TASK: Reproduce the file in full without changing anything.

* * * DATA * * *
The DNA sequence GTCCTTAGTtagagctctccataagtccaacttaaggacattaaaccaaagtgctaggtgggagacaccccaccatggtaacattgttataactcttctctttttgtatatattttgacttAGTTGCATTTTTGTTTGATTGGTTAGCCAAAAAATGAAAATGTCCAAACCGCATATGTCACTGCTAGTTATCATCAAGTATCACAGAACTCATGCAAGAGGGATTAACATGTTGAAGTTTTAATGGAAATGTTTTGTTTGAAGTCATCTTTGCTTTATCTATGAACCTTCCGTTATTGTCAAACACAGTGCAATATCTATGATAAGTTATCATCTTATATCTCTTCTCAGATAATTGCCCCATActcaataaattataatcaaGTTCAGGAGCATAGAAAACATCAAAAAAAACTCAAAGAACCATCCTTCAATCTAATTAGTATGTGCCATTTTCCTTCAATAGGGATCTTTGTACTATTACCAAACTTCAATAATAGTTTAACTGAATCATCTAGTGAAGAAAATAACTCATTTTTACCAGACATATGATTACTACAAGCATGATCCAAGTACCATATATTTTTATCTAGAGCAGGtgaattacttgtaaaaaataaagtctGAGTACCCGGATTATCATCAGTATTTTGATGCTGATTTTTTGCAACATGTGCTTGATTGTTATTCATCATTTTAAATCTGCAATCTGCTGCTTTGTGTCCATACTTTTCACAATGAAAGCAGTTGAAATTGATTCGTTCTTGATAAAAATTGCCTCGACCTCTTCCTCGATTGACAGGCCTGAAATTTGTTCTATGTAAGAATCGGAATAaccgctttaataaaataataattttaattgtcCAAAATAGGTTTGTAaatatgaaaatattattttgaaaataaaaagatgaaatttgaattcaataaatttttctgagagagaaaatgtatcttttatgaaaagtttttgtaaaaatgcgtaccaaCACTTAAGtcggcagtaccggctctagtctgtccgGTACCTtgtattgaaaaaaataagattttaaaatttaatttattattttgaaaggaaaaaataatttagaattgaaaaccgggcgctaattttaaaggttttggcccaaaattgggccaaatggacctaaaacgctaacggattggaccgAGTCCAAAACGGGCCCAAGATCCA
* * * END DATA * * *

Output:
The DNA sequence GTCCTTAGTtagagctctccataagtccaacttaaggacattaaaccaaagtgctaggtgggagacaccccaccatggtaacattgttataactcttctctttttgtatatattttgacttAGTTGCATTTTTGTTTGATTGGTTAGCCAAAAAATGAAAATGTCCAAACCGCATATGTCACTGCTAGTTATCATCAAGTATCACAGAACTCATGCAAGAGGGATTAACATGTTGAAGTTTTAATGGAAATGTTTTGTTTGAAGTCATCTTTGCTTTATCTATGAACCTTCCGTTATTGTCAAACACAGTGCAATATCTATGATAAGTTATCATCTTATATCTCTTCTCAGATAATTGCCCCATActcaataaattataatcaaGTTCAGGAGCATAGAAAACATCAAAAAAAACTCAAAGAACCATCCTTCAATCTAATTAGTATGTGCCATTTTCCTTCAATAGGGATCTTTGTACTATTACCAAACTTCAATAATAGTTTAACTGAATCATCTAGTGAAGAAAATAACTCATTTTTACCAGACATATGATTACTACAAGCATGATCCAAGTACCATATATTTTTATCTAGAGCAGGtgaattacttgtaaaaaataaagtctGAGTACCCGGATTATCATCAGTATTTTGATGCTGATTTTTTGCAACATGTGCTTGATTGTTATTCATCATTTTAAATCTGCAATCTGCTGCTTTGTGTCCATACTTTTCACAATGAAAGCAGTTGAAATTGATTCGTTCTTGATAAAAATTGCCTCGACCTCTTCCTCGATTGACAGGCCTGAAATTTGTTCTATGTAAGAATCGGAATAaccgctttaataaaataataattttaattgtcCAAAATAGGTTTGTAaatatgaaaatattattttgaaaataaaaagatgaaatttgaattcaataaatttttctgagagagaaaatgtatcttttatgaaaagtttttgtaaaaatgcgtaccaaCACTTAAGtcggcagtaccggctctagtctgtccgGTACCTtgtattgaaaaaaataagattttaaaatttaatttattattttgaaaggaaaaaataatttagaattgaaaaccgggcgctaattttaaaggttttggcccaaaattgggccaaatggacctaaaacgctaacggattggaccgAGTCCAAAACGGGCCCAAGATCCA